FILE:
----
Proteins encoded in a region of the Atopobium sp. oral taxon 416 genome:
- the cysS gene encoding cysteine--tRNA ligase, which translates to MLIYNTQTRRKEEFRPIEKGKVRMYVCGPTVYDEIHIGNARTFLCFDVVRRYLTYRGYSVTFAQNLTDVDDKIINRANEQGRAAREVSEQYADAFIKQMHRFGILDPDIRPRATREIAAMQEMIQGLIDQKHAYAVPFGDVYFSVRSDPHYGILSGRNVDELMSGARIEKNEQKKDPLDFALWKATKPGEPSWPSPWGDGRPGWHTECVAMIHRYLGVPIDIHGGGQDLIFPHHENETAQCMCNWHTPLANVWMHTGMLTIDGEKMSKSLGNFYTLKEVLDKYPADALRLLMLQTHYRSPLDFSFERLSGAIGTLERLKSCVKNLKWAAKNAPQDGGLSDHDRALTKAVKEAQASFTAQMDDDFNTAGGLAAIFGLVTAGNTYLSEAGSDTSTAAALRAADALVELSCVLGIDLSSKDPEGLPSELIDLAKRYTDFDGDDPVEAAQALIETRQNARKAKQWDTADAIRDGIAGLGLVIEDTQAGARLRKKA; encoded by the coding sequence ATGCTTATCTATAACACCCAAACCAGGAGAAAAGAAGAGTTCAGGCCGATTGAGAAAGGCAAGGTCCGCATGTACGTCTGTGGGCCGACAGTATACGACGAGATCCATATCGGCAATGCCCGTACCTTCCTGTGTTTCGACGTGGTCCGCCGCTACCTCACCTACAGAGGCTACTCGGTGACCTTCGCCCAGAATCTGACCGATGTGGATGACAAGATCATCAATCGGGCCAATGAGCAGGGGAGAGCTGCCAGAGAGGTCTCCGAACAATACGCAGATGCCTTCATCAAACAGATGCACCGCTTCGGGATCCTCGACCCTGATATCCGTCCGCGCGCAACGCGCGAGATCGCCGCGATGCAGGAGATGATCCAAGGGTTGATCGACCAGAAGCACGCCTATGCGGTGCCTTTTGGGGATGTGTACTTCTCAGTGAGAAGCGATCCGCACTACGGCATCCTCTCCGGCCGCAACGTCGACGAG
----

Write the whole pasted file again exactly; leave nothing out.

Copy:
Proteins encoded in a region of the Atopobium sp. oral taxon 416 genome:
- the cysS gene encoding cysteine--tRNA ligase, which translates to MLIYNTQTRRKEEFRPIEKGKVRMYVCGPTVYDEIHIGNARTFLCFDVVRRYLTYRGYSVTFAQNLTDVDDKIINRANEQGRAAREVSEQYADAFIKQMHRFGILDPDIRPRATREIAAMQEMIQGLIDQKHAYAVPFGDVYFSVRSDPHYGILSGRNVDELMSGARIEKNEQKKDPLDFALWKATKPGEPSWPSPWGDGRPGWHTECVAMIHRYLGVPIDIHGGGQDLIFPHHENETAQCMCNWHTPLANVWMHTGMLTIDGEKMSKSLGNFYTLKEVLDKYPADALRLLMLQTHYRSPLDFSFERLSGAIGTLERLKSCVKNLKWAAKNAPQDGGLSDHDRALTKAVKEAQASFTAQMDDDFNTAGGLAAIFGLVTAGNTYLSEAGSDTSTAAALRAADALVELSCVLGIDLSSKDPEGLPSELIDLAKRYTDFDGDDPVEAAQALIETRQNARKAKQWDTADAIRDGIAGLGLVIEDTQAGARLRKKA; encoded by the coding sequence ATGCTTATCTATAACACCCAAACCAGGAGAAAAGAAGAGTTCAGGCCGATTGAGAAAGGCAAGGTCCGCATGTACGTCTGTGGGCCGACAGTATACGACGAGATCCATATCGGCAATGCCCGTACCTTCCTGTGTTTCGACGTGGTCCGCCGCTACCTCACCTACAGAGGCTACTCGGTGACCTTCGCCCAGAATCTGACCGATGTGGATGACAAGATCATCAATCGGGCCAATGAGCAGGGGAGAGCTGCCAGAGAGGTCTCCGAACAATACGCAGATGCCTTCATCAAACAGATGCACCGCTTCGGGATCCTCGACCCTGATATCCGTCCGCGCGCAACGCGCGAGATCGCCGCGATGCAGGAGATGATCCAAGGGTTGATCGACCAGAAGCACGCCTATGCGGTGCCTTTTGGGGATGTGTACTTCTCAGTGAGAAGCGATCCGCACTACGGCATCCTCTCCGGCCGCAACGTCGACGAG